A night on the tiles - why Scrabble has messed with its own rules

 

SMALL PRINT:FOOTBALL IS often referred to as the “Beautiful Game”, but many will argue that Scrabble really deserves that title. It’s an endearing, endlessly addictive pursuit that rewards luck, vocabulary, skill and memory (as anyone who has memorised all the English two-letter words will attest).

So why is Mattell changing this distinctly not-broke formula? Some might say that they’re toying with a perfect blueprint just for publicity, but others might argue that it could bring new fans to the game.

Scrabble Trickster adds a new, fiendish element of chance to the game with a selection of “trick” cards. Chosen at random and sitting strangely atop each tile rack, a card might allow players to play proper nouns, swap tiles with opponents and even play two words at a time.

For this writer, the possibilities were thrilling, and the arbitrary, even cruel fate of the cards offered the tantalising prospect of hissy fits, arguments, tantrums and storm-outs.

“It’s a bloody disgrace,” said one friend, who was given a copy of Scrabble Trickster. “I haven’t even taken the plastic off the box yet, and I’m already against it!”

But how does it really play? Well, a lot like normal Scrabble actually. The first thing you notice is that the board is instantly more colourful, with “Trick” squares across the board. Land a tile on a trick square and take a card.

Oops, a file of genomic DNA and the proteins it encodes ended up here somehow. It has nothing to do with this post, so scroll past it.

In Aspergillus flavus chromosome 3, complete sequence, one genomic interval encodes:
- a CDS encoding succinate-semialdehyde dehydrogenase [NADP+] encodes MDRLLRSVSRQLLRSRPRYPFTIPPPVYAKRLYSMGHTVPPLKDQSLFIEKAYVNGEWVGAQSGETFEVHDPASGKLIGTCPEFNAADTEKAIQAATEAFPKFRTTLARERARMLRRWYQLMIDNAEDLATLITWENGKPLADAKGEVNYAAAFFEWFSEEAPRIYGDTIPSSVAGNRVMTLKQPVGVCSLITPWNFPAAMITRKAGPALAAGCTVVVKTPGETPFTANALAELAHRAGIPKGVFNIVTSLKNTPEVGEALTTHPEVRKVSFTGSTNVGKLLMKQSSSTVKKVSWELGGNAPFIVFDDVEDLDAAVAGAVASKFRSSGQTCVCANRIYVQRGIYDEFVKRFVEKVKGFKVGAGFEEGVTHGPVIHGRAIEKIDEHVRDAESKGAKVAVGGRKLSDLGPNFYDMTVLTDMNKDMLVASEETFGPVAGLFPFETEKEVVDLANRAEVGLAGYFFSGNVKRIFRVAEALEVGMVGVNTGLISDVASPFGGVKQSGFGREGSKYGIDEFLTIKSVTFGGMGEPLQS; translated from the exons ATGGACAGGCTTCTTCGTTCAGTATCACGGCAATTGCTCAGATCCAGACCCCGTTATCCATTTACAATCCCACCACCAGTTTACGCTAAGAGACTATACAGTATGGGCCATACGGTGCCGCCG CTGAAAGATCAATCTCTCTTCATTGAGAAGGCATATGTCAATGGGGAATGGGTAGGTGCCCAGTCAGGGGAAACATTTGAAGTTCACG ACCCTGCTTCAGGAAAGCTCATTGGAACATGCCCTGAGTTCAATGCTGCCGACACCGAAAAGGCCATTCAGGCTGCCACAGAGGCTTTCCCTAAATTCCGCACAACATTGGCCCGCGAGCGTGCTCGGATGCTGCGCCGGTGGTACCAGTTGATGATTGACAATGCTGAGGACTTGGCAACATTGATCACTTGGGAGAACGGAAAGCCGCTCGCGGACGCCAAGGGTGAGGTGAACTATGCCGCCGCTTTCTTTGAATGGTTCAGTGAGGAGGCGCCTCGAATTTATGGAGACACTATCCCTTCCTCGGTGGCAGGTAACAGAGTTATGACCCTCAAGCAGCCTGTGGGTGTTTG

The presence of those tiles alone are a little distracting, as is the little pile of cards sitting by the board (looking like they’ve been relocated from a Monopoly set).

Once it kicks in though, the fun begins. Collective gasps become commonplace when you can make a player lose a turn or steal tiles from an opponent. The nadir (or highlight, depending on which side you’re on) arrived when I took an opponent’s score from their previous turn. “You get points for doing nothing and I get points deducted for doing well!” As if Scrabble wasn’t contentious enough.

Scrabble Trickster is undeniably entertaining, but it does lack the purity of the original. Besides, I’m not sure my heart or my friendships could survive it. It’s best recommended as a lively, occasional substitute for the real thing.

But the controversy is far from over: the next edition of Scrabble Trickster will feature trick cards suggested by the public – details are on tricksterscrabble.co.uk – I shudder to think.